Finding 3: Learning Through Critical Reflection on Practice

Learning pastoral imagination requires both the daily practice of ministry over time and critical moments that may arise from crisis or clarity.

As one accumulates multiple instances of pastoral situations, by the repetition of doing what is needed in the flow of the day, the experience of how to do it becomes intuitive, as if without thinking. The interplay between an extended immersion in practice and the singular critical moments when either crisis or clarity interrupt and pull one up short does not really solidify in one’s practice unless processing and reflection help the moment stick.

 

Finding 4: Apprenticeship & Mentoring (in Context)

Learning pastoral imagination requires both apprenticeship to a situation and mentors who offer relational wisdom through shared reflection and making sense of a situation.

Ministers must find the way that works relationally for them, through apprenticeship models, mentoring, in dialogue with the ancient wisdom of the Gospel, and in dialogue with the values of their particular tradition. Mentoring and apprenticeship can be a pathway to extraordinary learning.

 

Finding 5: Addressing Injustice, Oppression, & Marginality

Learning pastoral imagination is complication by the interaction of social and personal forces of injustice.

Where students have found opportunities for ministry, the work of leading the fight against oppression has looked a good deal more complex than it did from the halls of divinity school.

 

Finding 6: Personal & Corporate Spirituality

Learning pastoral imagination is needed for inhabiting ministry as a spiritual practice, opening self and community to the presence and power of God.

Spiritual formation is crucial—especially formation in and for grassroots ministry.

 

5 MAJOR IMPLICATIONS (PLUS DISCUSSION QUESTIONS)

 

Here are 5 major implications for theological and ministry training.

I’ve included some reflection/discussion questions for you to use, if you’re looking at this report with a group of theological and ministry educators:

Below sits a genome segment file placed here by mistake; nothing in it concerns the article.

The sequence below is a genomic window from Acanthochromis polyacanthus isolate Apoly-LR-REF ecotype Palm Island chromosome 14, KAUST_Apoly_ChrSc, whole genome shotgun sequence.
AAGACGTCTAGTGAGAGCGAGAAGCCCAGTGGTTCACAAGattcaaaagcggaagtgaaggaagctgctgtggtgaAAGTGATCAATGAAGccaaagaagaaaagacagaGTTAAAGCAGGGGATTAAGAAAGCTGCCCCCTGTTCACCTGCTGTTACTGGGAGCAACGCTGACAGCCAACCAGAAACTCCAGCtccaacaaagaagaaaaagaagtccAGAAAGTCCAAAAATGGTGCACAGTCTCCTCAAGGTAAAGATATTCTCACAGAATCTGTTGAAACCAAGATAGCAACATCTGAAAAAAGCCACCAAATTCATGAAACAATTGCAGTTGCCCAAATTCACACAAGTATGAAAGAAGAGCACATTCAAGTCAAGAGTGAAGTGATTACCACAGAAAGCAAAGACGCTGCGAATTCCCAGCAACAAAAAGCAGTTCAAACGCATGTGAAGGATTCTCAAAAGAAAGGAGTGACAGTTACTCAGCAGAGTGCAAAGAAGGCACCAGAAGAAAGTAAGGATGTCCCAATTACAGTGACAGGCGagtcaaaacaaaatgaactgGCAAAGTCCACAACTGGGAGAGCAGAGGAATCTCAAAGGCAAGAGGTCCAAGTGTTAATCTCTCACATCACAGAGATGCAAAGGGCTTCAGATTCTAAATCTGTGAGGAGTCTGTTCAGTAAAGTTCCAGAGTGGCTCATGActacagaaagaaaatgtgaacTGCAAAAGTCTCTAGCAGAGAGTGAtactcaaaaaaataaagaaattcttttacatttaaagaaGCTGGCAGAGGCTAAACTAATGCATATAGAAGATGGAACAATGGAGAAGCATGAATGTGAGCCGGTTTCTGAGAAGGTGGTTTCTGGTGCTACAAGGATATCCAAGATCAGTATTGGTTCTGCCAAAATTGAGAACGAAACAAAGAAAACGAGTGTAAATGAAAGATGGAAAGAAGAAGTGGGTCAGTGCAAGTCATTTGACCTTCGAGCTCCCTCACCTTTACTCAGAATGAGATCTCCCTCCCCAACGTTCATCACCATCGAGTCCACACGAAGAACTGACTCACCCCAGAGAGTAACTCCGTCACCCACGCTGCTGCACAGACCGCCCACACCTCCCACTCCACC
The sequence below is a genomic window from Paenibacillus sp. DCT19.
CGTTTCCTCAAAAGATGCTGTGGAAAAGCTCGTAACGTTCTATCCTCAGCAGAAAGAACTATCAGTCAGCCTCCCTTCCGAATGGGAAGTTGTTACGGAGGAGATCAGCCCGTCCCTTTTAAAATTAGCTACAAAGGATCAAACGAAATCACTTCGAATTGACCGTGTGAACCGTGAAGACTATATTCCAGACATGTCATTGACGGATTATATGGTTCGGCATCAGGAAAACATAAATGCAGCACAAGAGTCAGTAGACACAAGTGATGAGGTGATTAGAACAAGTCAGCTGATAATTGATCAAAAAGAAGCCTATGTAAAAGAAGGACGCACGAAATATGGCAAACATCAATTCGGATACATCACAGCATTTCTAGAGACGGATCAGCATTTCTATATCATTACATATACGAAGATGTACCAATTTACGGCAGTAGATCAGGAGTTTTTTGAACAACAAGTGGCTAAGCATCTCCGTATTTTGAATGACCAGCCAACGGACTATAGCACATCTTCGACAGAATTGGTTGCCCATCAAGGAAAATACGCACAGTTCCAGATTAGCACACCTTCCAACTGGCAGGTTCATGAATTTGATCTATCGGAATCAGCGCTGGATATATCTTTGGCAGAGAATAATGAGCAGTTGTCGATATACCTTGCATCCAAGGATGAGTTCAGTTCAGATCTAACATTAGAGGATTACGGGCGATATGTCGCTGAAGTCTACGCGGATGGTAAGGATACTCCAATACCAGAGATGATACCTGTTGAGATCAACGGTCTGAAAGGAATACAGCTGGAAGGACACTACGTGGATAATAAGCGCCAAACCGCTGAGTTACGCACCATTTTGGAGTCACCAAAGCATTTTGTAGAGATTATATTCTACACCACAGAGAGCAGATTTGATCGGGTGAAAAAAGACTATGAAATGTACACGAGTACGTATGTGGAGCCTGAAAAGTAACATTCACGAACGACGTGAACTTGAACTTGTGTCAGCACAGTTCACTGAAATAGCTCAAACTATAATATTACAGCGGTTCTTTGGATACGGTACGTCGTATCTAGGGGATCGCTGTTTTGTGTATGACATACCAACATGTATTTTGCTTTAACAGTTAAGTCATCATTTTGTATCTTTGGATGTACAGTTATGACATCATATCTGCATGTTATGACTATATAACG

Implication 1: Contextual Education

Shift from a textual paradigm to a contextual paradigm.

“For faculty, staff, administration, and trustees: How can your school’s culture and curricula embody deeper alignment between classroom and context? Which particularities about context—especially contexts outside the white hegemony of evangelical and mainline ministry settings—are already shifting the needs and skills for ministry so as to demand new responses in classrooms and curricular design? What intersections of classroom and context best foster leadership formation and pastoral imagination? Might asking these questions be the shared commitment of the whole faculty, rather than the contextual or practical faculty whose work typically raises these issues? What interventions might constitute not just strategic fixes in the programs and curricula, but might initiate adaptive cultural change? In other words, what moves beyond tinkering with what you already do, and risks an alternative proposal with distinctly different educational assumptions and practices aimed at the formation of imaginative pastoral leadership for the future?”

Discussion Questions:

  1. What is our goal here in training ministers and others?
  2. How are we going?
  3. What options can we brainstorm for doing this better?
  4. What will we commit to doing, from now on?
  5. How will our progress be assessed (assessment leading to further changes and commitments)?

Implication 2: Integral (Whole-of-Life) Education

Take account of the education and formation of the whole person—especially concerns for the personal impact of social injustice upon students.

“For faculty, staff, administration, and trustees: How can curricular elements, including classroom and experiential learning requirements, and co-curricular elements (chapel, spiritual formation, and the like) align intentionally to serve the integration and formation of the whole person for ministry? What practices of collaboration and communication among faculty and between faculty and students, staff and administration, and trustees will foster such alignment? How can issues of oppression and justice, as part of a focus on holistic well being, be made integral to teaching and learning rather than simply left to the student?”